Due to the COVID-19 outbreak we are no longer accepting or fulfilling NATIONAL orders for the time being.
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Behind the Label: What's the difference between "Fresh," "Frozen," and "Previously Frozen" turkeys?
Turkey doesn't freeze until it gets to 26 degrees Fahrenheit. But the quality declines and food safety risks increase the warmer a turkey is stored. This is why turkeys labeled "Fresh" are almost always "hard-chilled." It’s a fancy industry term meaning they’re held between 26 and 32 degrees so they never freeze, but still stay fresh and safe to eat. Plus, if you buy a hard-chilled bird, you can freeze it without risk because it's never been frozen before! It’s the best way to ensure that you get a quality bird that has time to fully thaw before cooking. All our birds will be hard-chilled this year.
Pre-order your Thanksgiving turkey here.
These turkeys are in it for the long haul! For birds that need to be stored for longer than a week, freezing is the best way to keep the quality high. Frozen turkeys need more time to reach a cooking temperature, so we don't think it's convenient for our customers who will get them on the day before Thanksgiving! That said, if you get your bird early and want to store it frozen, just give it some time to defrost in the fridge before the big day. The USDA recommends 24 hours per 5 pounds of turkey. For food safety reasons, never thaw it on the countertop!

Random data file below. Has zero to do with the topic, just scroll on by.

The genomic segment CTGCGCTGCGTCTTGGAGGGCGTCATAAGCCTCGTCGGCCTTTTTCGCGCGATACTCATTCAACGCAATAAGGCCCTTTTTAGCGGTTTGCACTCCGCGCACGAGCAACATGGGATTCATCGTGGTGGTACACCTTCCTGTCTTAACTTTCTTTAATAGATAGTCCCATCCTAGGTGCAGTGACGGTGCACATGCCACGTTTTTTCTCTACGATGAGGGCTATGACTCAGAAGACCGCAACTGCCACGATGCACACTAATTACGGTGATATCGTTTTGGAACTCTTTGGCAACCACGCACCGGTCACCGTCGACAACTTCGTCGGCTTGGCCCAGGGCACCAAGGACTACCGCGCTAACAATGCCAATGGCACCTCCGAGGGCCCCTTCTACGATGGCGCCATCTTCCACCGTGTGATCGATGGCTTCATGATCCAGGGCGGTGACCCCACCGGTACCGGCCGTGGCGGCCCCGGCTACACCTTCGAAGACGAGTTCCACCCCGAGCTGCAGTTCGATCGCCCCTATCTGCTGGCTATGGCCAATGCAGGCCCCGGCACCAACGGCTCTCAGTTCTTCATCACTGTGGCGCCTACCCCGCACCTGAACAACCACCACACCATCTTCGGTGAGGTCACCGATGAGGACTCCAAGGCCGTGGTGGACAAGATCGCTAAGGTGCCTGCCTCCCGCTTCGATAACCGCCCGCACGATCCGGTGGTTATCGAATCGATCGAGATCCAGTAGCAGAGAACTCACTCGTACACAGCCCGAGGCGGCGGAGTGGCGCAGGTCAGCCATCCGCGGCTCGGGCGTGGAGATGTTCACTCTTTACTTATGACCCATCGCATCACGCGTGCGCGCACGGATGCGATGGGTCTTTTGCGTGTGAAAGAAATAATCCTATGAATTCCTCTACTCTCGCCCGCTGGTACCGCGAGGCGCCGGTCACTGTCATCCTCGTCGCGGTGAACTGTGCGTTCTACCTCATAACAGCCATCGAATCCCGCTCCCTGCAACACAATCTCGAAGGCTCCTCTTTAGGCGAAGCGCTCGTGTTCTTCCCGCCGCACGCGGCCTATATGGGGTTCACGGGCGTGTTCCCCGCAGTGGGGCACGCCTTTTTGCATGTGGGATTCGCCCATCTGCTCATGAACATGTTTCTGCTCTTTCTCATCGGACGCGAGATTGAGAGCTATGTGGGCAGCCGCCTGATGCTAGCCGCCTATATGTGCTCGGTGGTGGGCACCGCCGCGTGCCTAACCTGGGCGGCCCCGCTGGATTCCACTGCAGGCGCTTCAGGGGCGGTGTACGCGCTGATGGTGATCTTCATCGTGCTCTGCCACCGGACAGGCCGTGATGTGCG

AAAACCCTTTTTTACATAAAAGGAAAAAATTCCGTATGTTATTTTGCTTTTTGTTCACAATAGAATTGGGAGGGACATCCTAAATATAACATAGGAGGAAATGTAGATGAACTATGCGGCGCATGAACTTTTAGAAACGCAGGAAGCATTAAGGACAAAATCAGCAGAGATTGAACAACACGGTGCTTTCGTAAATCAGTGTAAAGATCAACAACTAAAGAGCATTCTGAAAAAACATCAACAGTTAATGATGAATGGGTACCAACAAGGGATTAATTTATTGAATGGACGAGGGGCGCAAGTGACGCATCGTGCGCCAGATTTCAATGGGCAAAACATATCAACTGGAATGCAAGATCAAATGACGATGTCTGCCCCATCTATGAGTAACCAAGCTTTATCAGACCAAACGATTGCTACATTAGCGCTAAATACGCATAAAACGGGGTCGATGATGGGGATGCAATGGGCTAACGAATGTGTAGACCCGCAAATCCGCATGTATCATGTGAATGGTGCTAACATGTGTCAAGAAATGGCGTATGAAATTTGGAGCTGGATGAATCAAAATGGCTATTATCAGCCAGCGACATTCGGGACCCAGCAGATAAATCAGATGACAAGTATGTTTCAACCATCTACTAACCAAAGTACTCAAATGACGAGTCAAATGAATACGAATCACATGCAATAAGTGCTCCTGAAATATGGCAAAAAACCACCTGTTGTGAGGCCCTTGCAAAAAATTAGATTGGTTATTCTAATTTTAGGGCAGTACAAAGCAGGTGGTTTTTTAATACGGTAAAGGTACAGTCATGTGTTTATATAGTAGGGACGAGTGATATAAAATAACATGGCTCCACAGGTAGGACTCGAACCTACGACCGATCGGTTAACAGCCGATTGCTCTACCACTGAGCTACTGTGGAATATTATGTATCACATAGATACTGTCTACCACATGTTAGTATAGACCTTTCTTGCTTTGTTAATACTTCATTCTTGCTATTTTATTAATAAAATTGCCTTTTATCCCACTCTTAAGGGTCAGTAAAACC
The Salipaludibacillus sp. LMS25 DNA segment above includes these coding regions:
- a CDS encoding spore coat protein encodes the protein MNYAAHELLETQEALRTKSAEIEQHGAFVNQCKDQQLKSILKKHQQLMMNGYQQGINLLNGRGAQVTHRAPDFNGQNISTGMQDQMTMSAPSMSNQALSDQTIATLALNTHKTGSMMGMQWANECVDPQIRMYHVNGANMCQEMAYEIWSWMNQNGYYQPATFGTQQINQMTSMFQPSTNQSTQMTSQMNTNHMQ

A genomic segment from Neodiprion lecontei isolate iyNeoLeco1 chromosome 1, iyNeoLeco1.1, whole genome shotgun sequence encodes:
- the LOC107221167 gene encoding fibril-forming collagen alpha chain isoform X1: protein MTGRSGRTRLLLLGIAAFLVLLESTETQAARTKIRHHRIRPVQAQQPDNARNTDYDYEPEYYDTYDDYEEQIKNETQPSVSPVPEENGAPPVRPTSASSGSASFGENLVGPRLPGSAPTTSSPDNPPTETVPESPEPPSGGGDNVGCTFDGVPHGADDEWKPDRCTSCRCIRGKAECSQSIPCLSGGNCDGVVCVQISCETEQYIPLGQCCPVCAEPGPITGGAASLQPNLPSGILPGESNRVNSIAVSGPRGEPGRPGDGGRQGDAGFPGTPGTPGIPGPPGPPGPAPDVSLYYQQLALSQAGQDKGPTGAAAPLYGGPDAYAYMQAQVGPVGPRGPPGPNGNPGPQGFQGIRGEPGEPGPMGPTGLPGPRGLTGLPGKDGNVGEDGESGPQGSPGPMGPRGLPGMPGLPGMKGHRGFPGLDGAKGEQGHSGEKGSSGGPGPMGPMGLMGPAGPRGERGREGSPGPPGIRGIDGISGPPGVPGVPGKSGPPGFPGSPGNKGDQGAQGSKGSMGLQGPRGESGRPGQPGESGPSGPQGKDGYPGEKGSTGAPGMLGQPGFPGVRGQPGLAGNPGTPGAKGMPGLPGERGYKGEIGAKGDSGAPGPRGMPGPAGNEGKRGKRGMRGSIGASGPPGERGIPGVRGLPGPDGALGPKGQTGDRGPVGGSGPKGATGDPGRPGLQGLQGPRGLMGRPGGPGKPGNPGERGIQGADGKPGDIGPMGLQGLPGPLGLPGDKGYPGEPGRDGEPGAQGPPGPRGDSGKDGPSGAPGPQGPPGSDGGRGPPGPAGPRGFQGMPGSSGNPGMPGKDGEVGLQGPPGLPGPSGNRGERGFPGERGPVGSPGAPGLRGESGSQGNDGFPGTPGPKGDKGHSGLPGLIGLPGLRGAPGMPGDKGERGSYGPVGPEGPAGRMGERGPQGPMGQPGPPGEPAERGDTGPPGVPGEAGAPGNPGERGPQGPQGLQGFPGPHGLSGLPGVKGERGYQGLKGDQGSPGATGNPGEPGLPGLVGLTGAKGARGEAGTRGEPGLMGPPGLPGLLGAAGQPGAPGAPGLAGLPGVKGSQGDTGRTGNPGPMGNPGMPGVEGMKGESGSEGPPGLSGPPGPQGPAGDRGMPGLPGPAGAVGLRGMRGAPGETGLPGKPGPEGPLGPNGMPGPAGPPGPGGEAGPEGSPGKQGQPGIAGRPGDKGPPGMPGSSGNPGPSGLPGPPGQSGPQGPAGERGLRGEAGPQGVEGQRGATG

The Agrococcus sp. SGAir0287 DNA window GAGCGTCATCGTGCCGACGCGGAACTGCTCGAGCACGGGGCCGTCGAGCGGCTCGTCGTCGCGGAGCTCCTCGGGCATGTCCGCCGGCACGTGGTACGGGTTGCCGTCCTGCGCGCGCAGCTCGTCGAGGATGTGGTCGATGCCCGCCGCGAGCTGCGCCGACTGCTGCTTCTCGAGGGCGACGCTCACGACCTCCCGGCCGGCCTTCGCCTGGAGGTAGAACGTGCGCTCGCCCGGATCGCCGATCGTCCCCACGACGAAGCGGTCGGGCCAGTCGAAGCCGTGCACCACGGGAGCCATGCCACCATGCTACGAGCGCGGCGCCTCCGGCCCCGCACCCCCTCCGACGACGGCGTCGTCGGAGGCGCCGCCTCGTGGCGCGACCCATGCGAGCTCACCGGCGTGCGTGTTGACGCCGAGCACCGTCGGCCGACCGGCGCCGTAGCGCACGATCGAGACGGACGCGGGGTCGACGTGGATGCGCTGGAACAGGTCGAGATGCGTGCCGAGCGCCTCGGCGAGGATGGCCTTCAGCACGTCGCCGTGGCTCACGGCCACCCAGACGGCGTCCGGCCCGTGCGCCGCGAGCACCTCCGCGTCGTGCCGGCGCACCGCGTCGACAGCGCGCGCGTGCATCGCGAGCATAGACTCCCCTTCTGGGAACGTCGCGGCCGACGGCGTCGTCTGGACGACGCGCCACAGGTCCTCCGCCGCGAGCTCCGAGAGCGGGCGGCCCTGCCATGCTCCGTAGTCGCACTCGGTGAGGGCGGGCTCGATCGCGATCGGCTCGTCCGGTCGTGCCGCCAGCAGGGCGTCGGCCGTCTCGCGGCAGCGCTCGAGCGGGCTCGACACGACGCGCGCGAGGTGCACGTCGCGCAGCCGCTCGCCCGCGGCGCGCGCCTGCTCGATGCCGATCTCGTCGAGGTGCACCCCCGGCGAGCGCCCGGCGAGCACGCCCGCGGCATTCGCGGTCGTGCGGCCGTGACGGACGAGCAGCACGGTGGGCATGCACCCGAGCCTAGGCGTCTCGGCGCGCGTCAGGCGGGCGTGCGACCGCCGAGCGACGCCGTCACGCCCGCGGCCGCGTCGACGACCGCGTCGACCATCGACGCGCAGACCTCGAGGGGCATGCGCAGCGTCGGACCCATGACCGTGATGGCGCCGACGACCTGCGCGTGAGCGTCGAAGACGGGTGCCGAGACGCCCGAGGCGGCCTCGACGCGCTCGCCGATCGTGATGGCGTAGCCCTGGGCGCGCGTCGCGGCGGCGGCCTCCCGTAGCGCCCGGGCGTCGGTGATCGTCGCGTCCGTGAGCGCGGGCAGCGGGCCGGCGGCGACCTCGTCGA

Birds that were frozen at some point and have now been "slacked" or thawed to refrigerator temperatures may have some quality issues due to the freezing and slacking, and cannot be safely re-frozen.
We’re not against frozen meat at Farm to People. In fact, all the meat and seafood we sell year-round is flash-frozen by our ranchers and fishermen and delivered to us this way. Freezing meat is an amazing way to capture the wild-caught flavor and texture and maintain the nutrients and minerals an animal gets from its diet (ie. the wild plants and grass they’ve grazed on). It helps us avoid waste when we can’t use fresh meat fast enough, and it means we can work with small-scale farmers and fishermen who may not be able to pack their meat on the same scale as larger vendors.